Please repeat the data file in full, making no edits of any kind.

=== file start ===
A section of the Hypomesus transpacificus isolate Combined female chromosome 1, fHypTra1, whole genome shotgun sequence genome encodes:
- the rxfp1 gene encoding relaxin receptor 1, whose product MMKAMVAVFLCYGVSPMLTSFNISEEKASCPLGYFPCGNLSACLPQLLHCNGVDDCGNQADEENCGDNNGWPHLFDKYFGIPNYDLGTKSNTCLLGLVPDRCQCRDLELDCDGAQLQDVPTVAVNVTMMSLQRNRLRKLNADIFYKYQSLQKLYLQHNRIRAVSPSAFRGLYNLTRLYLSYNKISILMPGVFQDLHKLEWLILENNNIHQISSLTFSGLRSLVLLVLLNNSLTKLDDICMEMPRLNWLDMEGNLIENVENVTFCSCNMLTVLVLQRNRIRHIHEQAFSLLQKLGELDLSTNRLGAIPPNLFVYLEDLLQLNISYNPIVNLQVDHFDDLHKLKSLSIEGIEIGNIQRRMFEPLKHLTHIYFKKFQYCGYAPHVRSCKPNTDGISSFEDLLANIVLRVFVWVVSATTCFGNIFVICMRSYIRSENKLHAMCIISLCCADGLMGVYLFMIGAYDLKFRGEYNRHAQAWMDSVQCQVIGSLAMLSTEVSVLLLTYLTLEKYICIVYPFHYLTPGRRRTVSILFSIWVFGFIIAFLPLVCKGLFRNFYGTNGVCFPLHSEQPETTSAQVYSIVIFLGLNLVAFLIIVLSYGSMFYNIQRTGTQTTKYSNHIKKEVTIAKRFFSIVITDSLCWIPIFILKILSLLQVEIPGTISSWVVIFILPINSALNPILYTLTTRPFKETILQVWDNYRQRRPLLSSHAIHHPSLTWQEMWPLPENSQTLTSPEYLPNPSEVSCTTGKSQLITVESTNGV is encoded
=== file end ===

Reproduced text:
A section of the Hypomesus transpacificus isolate Combined female chromosome 1, fHypTra1, whole genome shotgun sequence genome encodes:
- the rxfp1 gene encoding relaxin receptor 1, whose product MMKAMVAVFLCYGVSPMLTSFNISEEKASCPLGYFPCGNLSACLPQLLHCNGVDDCGNQADEENCGDNNGWPHLFDKYFGIPNYDLGTKSNTCLLGLVPDRCQCRDLELDCDGAQLQDVPTVAVNVTMMSLQRNRLRKLNADIFYKYQSLQKLYLQHNRIRAVSPSAFRGLYNLTRLYLSYNKISILMPGVFQDLHKLEWLILENNNIHQISSLTFSGLRSLVLLVLLNNSLTKLDDICMEMPRLNWLDMEGNLIENVENVTFCSCNMLTVLVLQRNRIRHIHEQAFSLLQKLGELDLSTNRLGAIPPNLFVYLEDLLQLNISYNPIVNLQVDHFDDLHKLKSLSIEGIEIGNIQRRMFEPLKHLTHIYFKKFQYCGYAPHVRSCKPNTDGISSFEDLLANIVLRVFVWVVSATTCFGNIFVICMRSYIRSENKLHAMCIISLCCADGLMGVYLFMIGAYDLKFRGEYNRHAQAWMDSVQCQVIGSLAMLSTEVSVLLLTYLTLEKYICIVYPFHYLTPGRRRTVSILFSIWVFGFIIAFLPLVCKGLFRNFYGTNGVCFPLHSEQPETTSAQVYSIVIFLGLNLVAFLIIVLSYGSMFYNIQRTGTQTTKYSNHIKKEVTIAKRFFSIVITDSLCWIPIFILKILSLLQVEIPGTISSWVVIFILPINSALNPILYTLTTRPFKETILQVWDNYRQRRPLLSSHAIHHPSLTWQEMWPLPENSQTLTSPEYLPNPSEVSCTTGKSQLITVESTNGV is encoded